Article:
Bremerton, WA – Salish Sea beaches can seem inhospitable… with cold, uneven rock, slippery slimy seaweed, and unidentified blobs of gushy, stinky glop smeared and dolloped here and there. I must admit that I once preferred the wild open ocean where the pounding surf regularly scours the beach and pummels loose pieces into fine sand. Wind and spray, foam and wave, vigorous plants and animals who use external challenges to grow stronger… So invigorating!
And yet there is quiet delight in the inland waters. The incoming tide creeps rather than roars, supplying the perfect home for more delicate marine creatures. One of my favorite finds of all marine animals is the fringy creature known as the nudibranch. Stranded on the beach as the tide recedes, it is easy to dismiss as a small piece of gushy tide debris, but once the water begins to lift and wave feathery rows of fragile cerata, this “blob” transforms into a spectacular little creature gliding through its space with supple elegance. It seems out of place in a world full of snapping crabs and predatory snails who slurp innocent clams right out of their homes.
Nudibranch means “naked gills” for when fully grown, they have no protective shell, menacing claws, or a fast get-away mechanism. They are exposed and vulnerable so it seems reasonable that they would not last long in the unforgiving world of ever-vigilant predators. In a twist of irony, nudibranchs actually have few predators because they are designed with some clever abilities, so don’t count them out just yet.
Nudibranchs are considered sea slugs, and the two most common groups of nudibranchs are the dorids (sea lemon, barnacle eating dorid, etc.) and aeolids (shaggy mouse nudibranch, opalescent nudibranch, etc.) The two groups have different body shapes and feed differently. One thing many of them have in common is the bizarre ability to ingest unpleasant or dangerous cells derived from their food and use them for their own coloring or defense.
For instance, aeolids like the Shaggy Mouse Nudibranch eat the tentacles of soft bodied animals such as anemones, soft corals and jellyfish. In so doing, a nudibranch is not only able to hide in the folds of the animal it is eating, but it is unaffected by any chemical toxins meant to sting. In an unexpected maneuver, the nudibranch swallows the stinging cells without triggering them, then moves the cells to the tips of its own cerata to deter predators.
Dorids eat sponges and carry out a similar process with bad tasting or poisonous sponge chemicals. Their bodies are not covered with fringe, but they also have horn-like rhinophores to sense prey as well as gills on their backside for breathing, digestion and defense. Dorids are usually oval in shape and far less flashy than their aeolid cousins.
After all these tricky acrobatics, it is a shame that nudibranchs are such short-lived wonders. Some live up to a year, but others only live a few weeks. There are over 3,000 species world-wide in a vast variety of exotic colors and patterns… they are truly a thrill to find above or below the water.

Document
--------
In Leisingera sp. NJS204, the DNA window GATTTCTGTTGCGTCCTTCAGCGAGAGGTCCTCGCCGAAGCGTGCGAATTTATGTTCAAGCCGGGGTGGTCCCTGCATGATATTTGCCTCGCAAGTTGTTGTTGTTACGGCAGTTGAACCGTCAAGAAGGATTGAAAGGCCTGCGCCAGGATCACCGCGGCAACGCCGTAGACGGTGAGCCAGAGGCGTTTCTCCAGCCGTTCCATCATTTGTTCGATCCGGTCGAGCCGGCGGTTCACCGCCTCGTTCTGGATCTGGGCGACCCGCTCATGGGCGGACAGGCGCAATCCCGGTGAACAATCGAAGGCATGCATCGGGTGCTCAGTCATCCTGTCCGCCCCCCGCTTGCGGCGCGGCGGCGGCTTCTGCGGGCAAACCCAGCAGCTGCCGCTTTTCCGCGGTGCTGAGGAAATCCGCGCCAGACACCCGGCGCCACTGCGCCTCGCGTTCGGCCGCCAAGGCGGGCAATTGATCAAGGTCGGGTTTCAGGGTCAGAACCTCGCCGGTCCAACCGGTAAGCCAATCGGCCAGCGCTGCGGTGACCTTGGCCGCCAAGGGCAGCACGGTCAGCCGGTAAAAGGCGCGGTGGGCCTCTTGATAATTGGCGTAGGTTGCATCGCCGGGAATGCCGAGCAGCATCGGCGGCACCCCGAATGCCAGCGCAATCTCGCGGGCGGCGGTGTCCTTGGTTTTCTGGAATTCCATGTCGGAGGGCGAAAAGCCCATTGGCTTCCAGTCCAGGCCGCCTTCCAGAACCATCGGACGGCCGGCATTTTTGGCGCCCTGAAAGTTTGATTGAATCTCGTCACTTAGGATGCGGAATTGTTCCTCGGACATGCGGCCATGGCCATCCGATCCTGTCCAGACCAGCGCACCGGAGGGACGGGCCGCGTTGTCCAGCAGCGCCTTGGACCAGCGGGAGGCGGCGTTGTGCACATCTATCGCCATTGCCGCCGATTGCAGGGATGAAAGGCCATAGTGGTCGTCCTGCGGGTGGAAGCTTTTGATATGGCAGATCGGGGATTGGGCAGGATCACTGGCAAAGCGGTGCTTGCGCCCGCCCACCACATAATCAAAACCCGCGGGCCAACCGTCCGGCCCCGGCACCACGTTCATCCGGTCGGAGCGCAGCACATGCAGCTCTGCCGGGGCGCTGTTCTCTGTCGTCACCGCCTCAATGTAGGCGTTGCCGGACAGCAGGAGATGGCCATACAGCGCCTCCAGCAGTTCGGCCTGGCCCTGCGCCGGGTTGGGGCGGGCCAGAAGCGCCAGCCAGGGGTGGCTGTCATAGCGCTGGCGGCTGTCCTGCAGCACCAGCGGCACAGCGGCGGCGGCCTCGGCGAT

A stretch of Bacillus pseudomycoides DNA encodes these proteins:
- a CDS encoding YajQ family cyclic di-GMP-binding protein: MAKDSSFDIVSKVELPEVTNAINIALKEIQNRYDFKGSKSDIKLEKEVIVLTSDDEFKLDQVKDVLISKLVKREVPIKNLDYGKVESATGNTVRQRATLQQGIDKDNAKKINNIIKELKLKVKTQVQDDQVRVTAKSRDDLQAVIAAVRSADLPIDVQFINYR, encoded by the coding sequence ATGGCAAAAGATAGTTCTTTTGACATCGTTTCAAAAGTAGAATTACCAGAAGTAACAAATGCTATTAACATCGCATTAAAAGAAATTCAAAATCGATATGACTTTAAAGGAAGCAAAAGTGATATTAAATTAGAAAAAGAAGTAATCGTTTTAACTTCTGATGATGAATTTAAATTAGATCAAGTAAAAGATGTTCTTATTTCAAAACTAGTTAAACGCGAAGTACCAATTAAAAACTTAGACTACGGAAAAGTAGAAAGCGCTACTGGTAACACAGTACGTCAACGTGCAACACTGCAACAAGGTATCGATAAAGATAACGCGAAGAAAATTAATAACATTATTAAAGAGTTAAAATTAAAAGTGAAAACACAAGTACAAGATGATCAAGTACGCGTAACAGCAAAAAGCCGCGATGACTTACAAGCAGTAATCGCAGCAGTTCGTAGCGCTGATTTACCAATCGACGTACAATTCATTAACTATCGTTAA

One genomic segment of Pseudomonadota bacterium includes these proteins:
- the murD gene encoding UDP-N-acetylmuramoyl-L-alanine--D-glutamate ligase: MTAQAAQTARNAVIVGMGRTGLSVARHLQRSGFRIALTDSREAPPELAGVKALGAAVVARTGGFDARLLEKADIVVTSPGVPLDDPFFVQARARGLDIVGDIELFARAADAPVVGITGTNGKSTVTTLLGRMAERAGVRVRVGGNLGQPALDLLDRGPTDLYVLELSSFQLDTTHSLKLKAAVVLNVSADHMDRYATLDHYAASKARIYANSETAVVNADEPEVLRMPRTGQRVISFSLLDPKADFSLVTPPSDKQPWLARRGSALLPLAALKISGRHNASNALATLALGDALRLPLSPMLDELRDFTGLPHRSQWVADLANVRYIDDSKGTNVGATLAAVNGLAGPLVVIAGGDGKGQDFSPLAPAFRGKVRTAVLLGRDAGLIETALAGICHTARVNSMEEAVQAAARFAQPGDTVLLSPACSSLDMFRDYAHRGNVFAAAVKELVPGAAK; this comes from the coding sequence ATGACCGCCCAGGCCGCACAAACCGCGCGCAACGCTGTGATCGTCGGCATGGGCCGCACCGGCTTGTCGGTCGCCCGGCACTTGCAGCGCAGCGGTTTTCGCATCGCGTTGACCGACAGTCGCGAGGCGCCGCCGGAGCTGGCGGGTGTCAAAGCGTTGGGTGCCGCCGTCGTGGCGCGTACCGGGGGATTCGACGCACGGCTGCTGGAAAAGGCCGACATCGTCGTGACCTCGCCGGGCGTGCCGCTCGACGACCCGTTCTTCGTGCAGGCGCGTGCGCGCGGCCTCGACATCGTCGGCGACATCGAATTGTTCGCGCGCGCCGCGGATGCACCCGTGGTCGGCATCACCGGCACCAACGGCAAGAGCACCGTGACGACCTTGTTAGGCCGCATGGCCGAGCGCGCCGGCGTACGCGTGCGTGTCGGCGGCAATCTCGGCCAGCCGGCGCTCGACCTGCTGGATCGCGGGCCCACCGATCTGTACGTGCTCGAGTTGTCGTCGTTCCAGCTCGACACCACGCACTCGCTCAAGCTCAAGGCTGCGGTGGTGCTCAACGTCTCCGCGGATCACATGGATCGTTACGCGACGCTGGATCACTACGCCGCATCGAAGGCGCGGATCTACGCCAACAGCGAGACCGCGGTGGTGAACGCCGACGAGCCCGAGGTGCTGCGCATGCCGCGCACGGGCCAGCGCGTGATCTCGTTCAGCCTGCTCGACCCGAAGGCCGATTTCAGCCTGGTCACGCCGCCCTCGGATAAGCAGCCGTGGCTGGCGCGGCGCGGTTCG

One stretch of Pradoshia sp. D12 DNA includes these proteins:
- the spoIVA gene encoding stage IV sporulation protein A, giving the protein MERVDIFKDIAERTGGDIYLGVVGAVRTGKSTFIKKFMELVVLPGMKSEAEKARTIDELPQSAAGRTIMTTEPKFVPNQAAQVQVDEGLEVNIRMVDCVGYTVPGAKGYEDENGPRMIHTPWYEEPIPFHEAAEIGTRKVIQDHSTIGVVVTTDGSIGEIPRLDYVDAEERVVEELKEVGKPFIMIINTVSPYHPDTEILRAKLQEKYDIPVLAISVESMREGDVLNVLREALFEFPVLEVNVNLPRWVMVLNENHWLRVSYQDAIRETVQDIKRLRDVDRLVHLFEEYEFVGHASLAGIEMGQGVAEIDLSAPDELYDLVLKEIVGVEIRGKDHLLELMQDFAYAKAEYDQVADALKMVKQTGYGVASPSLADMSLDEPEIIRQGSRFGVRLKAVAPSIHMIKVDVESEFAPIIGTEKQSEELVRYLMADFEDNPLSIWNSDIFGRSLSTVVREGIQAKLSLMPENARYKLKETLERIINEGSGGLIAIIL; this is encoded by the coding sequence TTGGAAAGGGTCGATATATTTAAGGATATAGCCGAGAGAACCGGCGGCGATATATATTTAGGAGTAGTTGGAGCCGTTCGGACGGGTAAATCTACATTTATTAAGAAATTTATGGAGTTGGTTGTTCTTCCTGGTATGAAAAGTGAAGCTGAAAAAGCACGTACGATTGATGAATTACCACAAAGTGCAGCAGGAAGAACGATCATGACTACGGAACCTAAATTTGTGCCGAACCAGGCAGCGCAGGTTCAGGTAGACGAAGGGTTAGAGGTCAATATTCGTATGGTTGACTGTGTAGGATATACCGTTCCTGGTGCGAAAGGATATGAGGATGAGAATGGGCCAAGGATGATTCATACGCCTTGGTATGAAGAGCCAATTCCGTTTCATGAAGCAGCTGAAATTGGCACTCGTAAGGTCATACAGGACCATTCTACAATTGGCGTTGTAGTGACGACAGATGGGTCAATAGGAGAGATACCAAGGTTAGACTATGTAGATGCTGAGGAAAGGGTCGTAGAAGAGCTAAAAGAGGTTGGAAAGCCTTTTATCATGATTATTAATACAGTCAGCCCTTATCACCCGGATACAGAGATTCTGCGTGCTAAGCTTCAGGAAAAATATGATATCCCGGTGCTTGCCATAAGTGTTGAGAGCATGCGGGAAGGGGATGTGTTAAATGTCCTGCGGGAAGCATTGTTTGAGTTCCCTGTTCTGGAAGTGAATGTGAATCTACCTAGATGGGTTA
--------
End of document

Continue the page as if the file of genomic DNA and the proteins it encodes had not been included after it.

When you track wonder, remember that good things often come in small packages, so be sure to slow down and take notice of little blobs and smears… you just might discover a delightful treasure.
Cultivate Wonder… Discover Design
Where and When – When tracking animals, think about what each animal eats. If you can find their food in abundance, you can often find them. Nudibranchs eat soft bodied creatures so when you see anemones, cucumbers, floating jellyfish, etc. keep your eyes peeled for Nudibranchs. The Opalescent Nudibranch is often found under Moon Snail egg cases where they like to munch on eggs. Be sure your hands are sunscreen/lotion/soap free and wet them with sea water before touching any sea creature to minimize risk to the animal.
Carefully investigate gushy blobs and if the blob happens to be in a pool, gently move it under the water to see a beautiful and surprising transformation. However, you may be placing it in harm’s way, so be sure to put it back exactly where you found it as it was probably there for a very good reason. They are often near their food source.
Dorids that look like lemons (Monterey Dorid and Sea Lemon) are fun to find. The Sea Lemon has a faint citrus or fruity smell. Barnacle Eating Dorids like to lay their eggs on large stable surfaces like big rocks. When exploring the creatures on and around the structures of a marina or dock, watch for nudibranchs floating by, twisting and turning as they go.
Wonder Triggers for Young Trackers
- Finding sea slugs on the beach is like a treasure hunt. You have to be patient and look carefully at the details. It is best to try to see sea slugs in tide pools where they are already under water and their cerata are swaying in the current. Before you touch any sea creature, make sure your hands do not have soap, lotion or sunscreen on them, then dip them in sea water.
- Sea slugs often have beautiful colors and designs. As you study them, try to find one color that is especially striking. Think of where you have seen the color before, then make up descriptive name for the color, like “sunset orange” or “bunny nose pink.” Do you think colors help the sea slug in any way?
- Watch nudibranchs and dorids move. You may see them on rocks, in tidepools or even floating in the water. How do they move? How fast do they move? Do they turn sharply or move primarily in one direction?
References and Resources
Kennedy, J. 2018. 12 Facts About Nudibranchs. Thoughtco. Accessed May, 2018.
Dunagan, C. 2015. Amusing Monday: Sea slugs bring color to Puget Sound. Kitsap Sun. Accessed May, 2018
Images – SPegany, Copyright 2018